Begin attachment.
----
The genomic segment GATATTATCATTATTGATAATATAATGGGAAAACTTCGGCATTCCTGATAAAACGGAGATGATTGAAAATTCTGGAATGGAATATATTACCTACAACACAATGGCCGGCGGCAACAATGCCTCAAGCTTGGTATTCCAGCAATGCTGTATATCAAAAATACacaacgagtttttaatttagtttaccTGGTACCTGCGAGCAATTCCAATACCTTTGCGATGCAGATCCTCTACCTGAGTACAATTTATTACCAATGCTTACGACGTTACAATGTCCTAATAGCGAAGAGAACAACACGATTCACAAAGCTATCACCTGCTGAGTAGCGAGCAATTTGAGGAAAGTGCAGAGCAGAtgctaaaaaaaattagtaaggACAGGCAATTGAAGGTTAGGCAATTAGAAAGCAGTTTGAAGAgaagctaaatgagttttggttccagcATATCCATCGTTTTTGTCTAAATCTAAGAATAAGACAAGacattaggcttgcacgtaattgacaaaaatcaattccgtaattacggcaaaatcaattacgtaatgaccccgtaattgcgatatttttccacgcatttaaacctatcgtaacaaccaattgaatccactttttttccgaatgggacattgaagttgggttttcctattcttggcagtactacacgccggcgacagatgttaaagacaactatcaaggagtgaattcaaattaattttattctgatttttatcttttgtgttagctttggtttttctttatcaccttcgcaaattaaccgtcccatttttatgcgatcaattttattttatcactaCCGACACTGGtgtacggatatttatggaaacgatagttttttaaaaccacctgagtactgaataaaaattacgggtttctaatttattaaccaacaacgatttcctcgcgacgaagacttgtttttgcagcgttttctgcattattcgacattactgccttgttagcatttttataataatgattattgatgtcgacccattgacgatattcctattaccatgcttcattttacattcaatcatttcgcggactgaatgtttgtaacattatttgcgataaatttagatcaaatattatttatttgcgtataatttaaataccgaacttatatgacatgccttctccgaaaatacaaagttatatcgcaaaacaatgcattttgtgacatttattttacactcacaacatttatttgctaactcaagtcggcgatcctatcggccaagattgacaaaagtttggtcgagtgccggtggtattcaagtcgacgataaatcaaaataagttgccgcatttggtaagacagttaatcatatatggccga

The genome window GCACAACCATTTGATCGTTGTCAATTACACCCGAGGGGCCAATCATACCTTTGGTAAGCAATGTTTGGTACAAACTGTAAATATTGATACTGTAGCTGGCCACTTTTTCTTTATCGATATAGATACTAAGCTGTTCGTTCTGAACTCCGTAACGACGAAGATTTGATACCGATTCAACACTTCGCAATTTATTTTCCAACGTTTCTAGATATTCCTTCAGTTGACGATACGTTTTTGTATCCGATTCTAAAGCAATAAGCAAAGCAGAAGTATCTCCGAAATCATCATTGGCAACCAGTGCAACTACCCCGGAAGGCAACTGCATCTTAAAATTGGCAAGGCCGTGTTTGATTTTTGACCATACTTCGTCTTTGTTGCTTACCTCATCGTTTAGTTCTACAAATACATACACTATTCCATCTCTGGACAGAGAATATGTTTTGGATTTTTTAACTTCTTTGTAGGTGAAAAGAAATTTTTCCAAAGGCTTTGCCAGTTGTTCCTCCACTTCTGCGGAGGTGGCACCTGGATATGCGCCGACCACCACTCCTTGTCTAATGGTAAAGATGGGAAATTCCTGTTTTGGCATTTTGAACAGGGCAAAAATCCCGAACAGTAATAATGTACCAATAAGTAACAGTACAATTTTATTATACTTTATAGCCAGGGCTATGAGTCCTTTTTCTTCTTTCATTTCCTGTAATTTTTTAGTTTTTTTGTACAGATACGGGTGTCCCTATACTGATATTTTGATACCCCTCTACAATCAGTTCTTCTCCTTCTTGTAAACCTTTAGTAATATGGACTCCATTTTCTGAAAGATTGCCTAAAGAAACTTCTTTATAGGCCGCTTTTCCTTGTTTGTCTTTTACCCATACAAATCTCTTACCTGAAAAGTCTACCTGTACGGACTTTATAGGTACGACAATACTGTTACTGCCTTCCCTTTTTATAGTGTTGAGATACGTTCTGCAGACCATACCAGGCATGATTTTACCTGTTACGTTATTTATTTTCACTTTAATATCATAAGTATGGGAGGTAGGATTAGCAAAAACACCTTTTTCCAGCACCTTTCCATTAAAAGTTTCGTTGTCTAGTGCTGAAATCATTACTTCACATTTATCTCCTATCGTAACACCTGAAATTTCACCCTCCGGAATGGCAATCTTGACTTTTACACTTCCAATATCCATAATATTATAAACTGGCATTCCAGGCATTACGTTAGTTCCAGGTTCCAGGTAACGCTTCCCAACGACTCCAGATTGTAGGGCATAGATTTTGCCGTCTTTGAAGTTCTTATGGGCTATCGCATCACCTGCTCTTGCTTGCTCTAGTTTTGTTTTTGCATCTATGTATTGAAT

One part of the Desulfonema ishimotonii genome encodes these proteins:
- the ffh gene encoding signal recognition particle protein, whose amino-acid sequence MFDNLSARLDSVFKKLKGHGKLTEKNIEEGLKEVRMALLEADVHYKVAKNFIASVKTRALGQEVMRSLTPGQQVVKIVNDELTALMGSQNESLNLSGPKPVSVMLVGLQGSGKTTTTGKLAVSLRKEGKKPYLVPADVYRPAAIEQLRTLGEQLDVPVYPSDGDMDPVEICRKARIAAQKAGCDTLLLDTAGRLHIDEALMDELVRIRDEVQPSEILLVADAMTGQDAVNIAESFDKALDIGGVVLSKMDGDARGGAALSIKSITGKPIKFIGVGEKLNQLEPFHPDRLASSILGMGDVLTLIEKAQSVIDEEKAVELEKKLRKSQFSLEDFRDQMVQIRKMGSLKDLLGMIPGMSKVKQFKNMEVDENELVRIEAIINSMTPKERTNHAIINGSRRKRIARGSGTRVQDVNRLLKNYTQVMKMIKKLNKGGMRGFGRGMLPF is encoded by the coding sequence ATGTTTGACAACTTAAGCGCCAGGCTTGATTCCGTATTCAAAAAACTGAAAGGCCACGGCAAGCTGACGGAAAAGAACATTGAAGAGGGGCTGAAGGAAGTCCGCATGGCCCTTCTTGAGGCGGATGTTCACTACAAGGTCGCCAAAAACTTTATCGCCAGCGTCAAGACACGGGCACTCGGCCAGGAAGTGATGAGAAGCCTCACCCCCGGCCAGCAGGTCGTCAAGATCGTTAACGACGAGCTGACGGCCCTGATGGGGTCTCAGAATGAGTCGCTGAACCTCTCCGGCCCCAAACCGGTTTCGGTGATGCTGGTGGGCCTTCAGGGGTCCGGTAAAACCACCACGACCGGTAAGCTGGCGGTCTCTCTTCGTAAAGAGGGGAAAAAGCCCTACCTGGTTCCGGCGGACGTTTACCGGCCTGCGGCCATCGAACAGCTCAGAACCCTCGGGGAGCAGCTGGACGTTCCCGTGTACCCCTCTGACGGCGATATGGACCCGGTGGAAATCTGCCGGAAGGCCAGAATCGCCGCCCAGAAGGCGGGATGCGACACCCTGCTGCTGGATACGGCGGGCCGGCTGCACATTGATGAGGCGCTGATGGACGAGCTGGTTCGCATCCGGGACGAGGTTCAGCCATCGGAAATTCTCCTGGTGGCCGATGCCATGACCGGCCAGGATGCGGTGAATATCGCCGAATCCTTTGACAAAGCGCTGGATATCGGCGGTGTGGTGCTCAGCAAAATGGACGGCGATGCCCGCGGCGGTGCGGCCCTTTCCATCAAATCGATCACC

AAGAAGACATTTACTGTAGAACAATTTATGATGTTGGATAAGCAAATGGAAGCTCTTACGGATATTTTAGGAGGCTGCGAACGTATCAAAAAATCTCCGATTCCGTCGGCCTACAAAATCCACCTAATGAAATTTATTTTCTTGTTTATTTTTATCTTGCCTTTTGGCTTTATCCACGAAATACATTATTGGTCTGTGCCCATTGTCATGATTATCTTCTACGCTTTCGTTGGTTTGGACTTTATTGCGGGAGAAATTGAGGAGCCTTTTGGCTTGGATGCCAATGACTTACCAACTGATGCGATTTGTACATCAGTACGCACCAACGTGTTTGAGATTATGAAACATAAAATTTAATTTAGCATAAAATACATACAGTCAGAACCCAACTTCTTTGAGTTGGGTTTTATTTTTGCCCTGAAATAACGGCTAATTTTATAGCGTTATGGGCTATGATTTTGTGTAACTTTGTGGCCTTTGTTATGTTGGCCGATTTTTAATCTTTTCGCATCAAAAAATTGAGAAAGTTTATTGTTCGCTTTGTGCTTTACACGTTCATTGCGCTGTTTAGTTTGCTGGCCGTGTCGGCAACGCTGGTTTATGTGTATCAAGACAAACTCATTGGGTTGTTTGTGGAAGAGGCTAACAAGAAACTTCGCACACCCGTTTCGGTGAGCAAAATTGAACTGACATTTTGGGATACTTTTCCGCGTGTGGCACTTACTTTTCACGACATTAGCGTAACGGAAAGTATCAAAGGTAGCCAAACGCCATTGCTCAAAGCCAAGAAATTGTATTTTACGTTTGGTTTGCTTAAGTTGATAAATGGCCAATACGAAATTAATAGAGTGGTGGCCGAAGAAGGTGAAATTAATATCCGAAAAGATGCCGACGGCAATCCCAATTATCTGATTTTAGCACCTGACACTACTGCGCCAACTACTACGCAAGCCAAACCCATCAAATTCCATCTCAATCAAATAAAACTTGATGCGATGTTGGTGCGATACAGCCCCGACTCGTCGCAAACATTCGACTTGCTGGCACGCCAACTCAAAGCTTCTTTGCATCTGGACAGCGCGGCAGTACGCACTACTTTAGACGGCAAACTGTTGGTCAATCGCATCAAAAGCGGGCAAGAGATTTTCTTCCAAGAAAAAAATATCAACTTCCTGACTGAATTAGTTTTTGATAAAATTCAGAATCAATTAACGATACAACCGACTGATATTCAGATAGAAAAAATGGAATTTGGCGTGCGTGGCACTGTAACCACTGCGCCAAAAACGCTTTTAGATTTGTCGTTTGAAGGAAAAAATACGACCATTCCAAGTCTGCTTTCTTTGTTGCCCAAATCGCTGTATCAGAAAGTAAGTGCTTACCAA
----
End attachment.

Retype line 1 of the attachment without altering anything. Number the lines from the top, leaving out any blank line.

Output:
The genomic segment GATATTATCATTATTGATAATATAATGGGAAAACTTCGGCATTCCTGATAAAACGGAGATGATTGAAAATTCTGGAATGGAATATATTACCTACAACACAATGGCCGGCGGCAACAATGCCTCAAGCTTGGTATTCCAGCAATGCTGTATATCAAAAATACacaacgagtttttaatttagtttaccTGGTACCTGCGAGCAATTCCAATACCTTTGCGATGCAGATCCTCTACCTGAGTACAATTTATTACCAATGCTTACGACGTTACAATGTCCTAATAGCGAAGAGAACAACACGATTCACAAAGCTATCACCTGCTGAGTAGCGAGCAATTTGAGGAAAGTGCAGAGCAGAtgctaaaaaaaattagtaaggACAGGCAATTGAAGGTTAGGCAATTAGAAAGCAGTTTGAAGAgaagctaaatgagttttggttccagcATATCCATCGTTTTTGTCTAAATCTAAGAATAAGACAAGacattaggcttgcacgtaattgacaaaaatcaattccgtaattacggcaaaatcaattacgtaatgaccccgtaattgcgatatttttccacgcatttaaacctatcgtaacaaccaattgaatccactttttttccgaatgggacattgaagttgggttttcctattcttggcagtactacacgccggcgacagatgttaaagacaactatcaaggagtgaattcaaattaattttattctgatttttatcttttgtgttagctttggtttttctttatcaccttcgcaaattaaccgtcccatttttatgcgatcaattttattttatcactaCCGACACTGGtgtacggatatttatggaaacgatagttttttaaaaccacctgagtactgaataaaaattacgggtttctaatttattaaccaacaacgatttcctcgcgacgaagacttgtttttgcagcgttttctgcattattcgacattactgccttgttagcatttttataataatgattattgatgtcgacccattgacgatattcctattaccatgcttcattttacattcaatcatttcgcggactgaatgtttgtaacattatttgcgataaatttagatcaaatattatttatttgcgtataatttaaataccgaacttatatgacatgccttctccgaaaatacaaagttatatcgcaaaacaatgcattttgtgacatttattttacactcacaacatttatttgctaactcaagtcggcgatcctatcggccaagattgacaaaagtttggtcgagtgccggtggtattcaagtcgacgataaatcaaaataagttgccgcatttggtaagacagttaatcatatatggccga